What role did crystal meth and other previously underreported factors play in the brutal murder of gay college student Matthew Shepard? The Book of Matt is a page-turning cautionary tale that humanizes and de-mythologizes Matthew while following the evidence where it leads, without regard to the politics that have long attended this American tragedy.
Late on the night of October 6, 1998, twenty-one-year-old Matthew Shepard left a bar in Laramie, Wyoming with two alleged “strangers,” Aaron McKinney and Russell Henderson. Eighteen hours later, Matthew was found tied to a log fence on the outskirts of town, unconscious and barely alive. He had been pistol-whipped so severely that the mountain biker who discovered his battered frame mistook him for a Halloween scarecrow. Overnight, a politically expedient myth took the place of important facts. By the time Matthew died a few days later, his name was synonymous with anti-gay hate.
Stephen Jimenez went to Laramie to research the story of Matthew Shepard’s murder in 2000, after the two men convicted of killing him had gone to prison, and after the national media had moved on. His aim was to write a screenplay on what he, and the rest of the nation, believed to be an open-and-shut case of bigoted violence. As a gay man, he felt an added moral imperative to tell Matthew’s story. But what Jimenez eventually found in Wyoming was a tangled web of secrets. His exhaustive investigation also plunged him deep into the deadly underworld of drug trafficking. Over the course of a thirteen-year investigation, Jimenez traveled to twenty states and Washington DC, and interviewed more than a hundred named sources.
The Book of Matt is sure to stir passions and inspire dialogue as it re-frames this misconstrued crime and its cast of characters, proving irrefutably that Matthew Shepard was not killed for being gay but for reasons far more complicated — and daunting.
A Conversation with Stephen Jimenez, author of
The Book of Matt:
Hidden Truths About the Murder of Matthew Shepard
What made you decide to write The Book of Matt? What was it about Matthew Shepard’s murder that persuaded you to go to Laramie to research his story?
Like millions of people everywhere — not just Americans — I was shocked and appalled by the violence of the attack on Matthew in October 1998. As a gay man, it sucked the wind out of me. It made me wonder how the men who beat him could have that much hate. As journalist Andrew Sullivan said at the time, the crime encapsulated all our fears of being hated as gay people.
But it wasn’t until a year after Matthew’s murder that I decided to go to Laramie. My intention was to write a screenplay about this all-American tragedy. What inspired me was a speech that Matthew’s father had delivered in the courtroom on the day Aaron McKinney, Matthew’s killer, was sentenced to two life terms, with no chance of parole. Dennis Shepard bared his soul to the world. He said things like—and I’m paraphrasing here — Why wasn’t I a better father and friend [to Matt]? Why wasn’t I there when he needed me most? How will I ever get an answer to those questions now? Those words, which sons and fathers everywhere could relate to, just took hold of me. I wanted to know more about Matthew’s life and to try in some way to understand the human aspects of this tragedy that destroyed him and inflicted so much pain on his family.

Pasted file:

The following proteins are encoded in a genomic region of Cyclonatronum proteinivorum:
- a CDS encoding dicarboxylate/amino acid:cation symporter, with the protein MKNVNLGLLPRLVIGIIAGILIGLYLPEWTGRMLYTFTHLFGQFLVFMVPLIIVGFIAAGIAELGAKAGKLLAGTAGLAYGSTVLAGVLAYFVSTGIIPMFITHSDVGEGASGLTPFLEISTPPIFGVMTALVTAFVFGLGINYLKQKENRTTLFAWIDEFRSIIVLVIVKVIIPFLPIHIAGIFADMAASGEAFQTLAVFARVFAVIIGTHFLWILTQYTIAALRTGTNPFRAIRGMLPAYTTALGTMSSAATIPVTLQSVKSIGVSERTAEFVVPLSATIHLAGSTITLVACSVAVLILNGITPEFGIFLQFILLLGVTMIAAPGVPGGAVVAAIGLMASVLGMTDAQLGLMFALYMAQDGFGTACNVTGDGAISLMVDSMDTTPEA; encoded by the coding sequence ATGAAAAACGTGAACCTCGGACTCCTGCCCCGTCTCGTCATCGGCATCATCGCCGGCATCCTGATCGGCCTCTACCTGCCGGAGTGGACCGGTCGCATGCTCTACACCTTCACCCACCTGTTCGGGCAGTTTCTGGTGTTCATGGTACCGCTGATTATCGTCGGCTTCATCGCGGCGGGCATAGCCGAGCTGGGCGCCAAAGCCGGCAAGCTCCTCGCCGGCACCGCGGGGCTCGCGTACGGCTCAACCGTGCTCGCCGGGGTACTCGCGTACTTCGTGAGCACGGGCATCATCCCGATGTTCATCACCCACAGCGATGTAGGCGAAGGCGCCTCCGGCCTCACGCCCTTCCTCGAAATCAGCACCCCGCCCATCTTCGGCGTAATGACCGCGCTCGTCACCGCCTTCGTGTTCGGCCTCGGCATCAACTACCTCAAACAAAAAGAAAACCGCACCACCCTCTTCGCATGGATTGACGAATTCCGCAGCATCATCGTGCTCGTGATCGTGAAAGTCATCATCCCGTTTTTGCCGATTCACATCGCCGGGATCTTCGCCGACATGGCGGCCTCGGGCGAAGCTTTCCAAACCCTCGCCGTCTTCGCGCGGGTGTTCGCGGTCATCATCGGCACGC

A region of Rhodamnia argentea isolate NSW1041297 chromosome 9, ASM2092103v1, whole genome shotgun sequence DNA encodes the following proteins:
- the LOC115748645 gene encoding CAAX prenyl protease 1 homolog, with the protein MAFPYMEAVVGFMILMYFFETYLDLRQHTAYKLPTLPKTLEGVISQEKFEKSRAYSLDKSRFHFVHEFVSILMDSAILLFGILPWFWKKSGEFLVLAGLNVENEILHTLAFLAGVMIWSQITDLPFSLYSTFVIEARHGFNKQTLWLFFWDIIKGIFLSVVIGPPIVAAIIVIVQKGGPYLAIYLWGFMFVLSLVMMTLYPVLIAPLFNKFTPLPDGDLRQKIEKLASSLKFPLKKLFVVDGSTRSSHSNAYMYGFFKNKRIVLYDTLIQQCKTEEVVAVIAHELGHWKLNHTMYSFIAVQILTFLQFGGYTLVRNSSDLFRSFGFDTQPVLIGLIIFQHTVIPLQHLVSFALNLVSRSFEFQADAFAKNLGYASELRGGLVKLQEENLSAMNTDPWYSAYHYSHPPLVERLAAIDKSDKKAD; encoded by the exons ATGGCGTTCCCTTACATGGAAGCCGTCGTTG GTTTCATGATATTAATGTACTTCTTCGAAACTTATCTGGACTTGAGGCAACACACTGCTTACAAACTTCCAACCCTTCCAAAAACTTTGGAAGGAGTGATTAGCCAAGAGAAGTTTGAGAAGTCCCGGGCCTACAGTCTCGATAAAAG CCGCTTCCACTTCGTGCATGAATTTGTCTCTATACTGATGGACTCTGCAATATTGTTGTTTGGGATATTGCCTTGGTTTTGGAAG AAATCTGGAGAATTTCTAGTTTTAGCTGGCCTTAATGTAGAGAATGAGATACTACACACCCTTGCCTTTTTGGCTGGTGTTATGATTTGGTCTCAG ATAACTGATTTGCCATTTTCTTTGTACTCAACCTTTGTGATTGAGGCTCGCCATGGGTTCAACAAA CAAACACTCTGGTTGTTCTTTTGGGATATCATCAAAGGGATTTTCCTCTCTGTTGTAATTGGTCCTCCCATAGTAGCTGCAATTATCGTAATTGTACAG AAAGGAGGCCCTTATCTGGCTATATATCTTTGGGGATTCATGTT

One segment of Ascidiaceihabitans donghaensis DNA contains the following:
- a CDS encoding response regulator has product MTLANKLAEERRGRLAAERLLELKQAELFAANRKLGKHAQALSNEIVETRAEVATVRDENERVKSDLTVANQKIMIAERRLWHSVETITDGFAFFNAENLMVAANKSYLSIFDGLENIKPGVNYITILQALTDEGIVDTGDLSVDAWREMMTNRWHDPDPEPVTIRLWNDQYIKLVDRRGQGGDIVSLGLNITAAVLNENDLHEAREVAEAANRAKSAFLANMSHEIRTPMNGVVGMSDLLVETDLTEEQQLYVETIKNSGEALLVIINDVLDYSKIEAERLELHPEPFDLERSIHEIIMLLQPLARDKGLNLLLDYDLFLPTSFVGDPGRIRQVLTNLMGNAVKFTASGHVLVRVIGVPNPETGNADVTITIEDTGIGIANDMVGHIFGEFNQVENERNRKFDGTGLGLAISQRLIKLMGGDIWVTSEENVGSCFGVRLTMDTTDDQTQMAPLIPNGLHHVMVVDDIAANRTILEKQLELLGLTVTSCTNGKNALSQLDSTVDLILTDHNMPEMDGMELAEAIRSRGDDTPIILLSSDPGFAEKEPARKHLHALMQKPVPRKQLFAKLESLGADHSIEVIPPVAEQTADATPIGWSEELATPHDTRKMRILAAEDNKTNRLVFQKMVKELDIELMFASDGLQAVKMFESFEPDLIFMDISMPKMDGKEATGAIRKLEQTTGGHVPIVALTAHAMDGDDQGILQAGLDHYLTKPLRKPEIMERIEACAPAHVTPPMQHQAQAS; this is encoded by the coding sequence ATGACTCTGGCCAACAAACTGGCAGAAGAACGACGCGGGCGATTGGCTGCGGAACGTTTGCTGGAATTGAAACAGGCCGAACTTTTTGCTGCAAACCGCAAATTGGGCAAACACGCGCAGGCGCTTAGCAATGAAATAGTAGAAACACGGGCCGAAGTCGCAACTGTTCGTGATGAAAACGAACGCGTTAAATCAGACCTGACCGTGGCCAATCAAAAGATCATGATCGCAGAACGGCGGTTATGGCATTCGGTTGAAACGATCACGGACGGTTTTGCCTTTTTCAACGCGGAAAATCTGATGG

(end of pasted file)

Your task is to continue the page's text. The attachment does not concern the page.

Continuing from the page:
That was the beginning of the journey of this book — thirteen and a half years ago. I also had a personal love for the Wyoming landscape, so I was drawn back there because it was very easy to visualize the stark but beautiful place where this horrendous crime happened.
But after about eight months working on the story, I stumbled on some documents at the courthouse that made me begin to question everything that I believed about the crime and the motives behind it. Like most people, I’d felt certain it was a clear-cut anti-gay hate crime, a gay bashing: Matthew had been beaten to death because he was gay.
In The Book of Matt, you describe your first encounter with the prosecutor in the Shepard case, soon after you arrived in Laramie. You say that he became your “guide.” How did that come about?
It was simply a stroke of good fortune. I was in the county courthouse going through stacks of case files, taking notes, just trying to begin educating myself about the case — and I noticed Cal Rerucha, the county prosecutor, talking to staff people in the office. I’d seen his picture in news stories and on TV. I was a little nervous about approaching him, but I thought if there’s anyone who could help me understand the case and figure out how to make my way through all this material piled up in front of me, this was the man.
What many people don’t realize — unless you were a reporter covering the story in Laramie — is that the court had sealed all these files while the case was going on, for a full year. So the media never had a chance to examine this material until the case was over. By then nobody cared, it was old news to them. Also, all the key players in the case, including witnesses, had been placed under a gag order for a year. But now that gag order was lifted.
I asked one of the assistants if the prosecutor might have a few minutes to talk about the case. He came back and said yes, Mr. Rerucha could do that. When I was shown into his office, he shut the door and we talked for almost an hour. He was very curious about why I’d come all the way from New York and what I was up to. He seemed to be circling me like a fox. He told me he had very little confidence in the media and said pretty forcefully that Matthew Shepard’s family had suffered a lot and that I shouldn’t write anything that would hurt them further.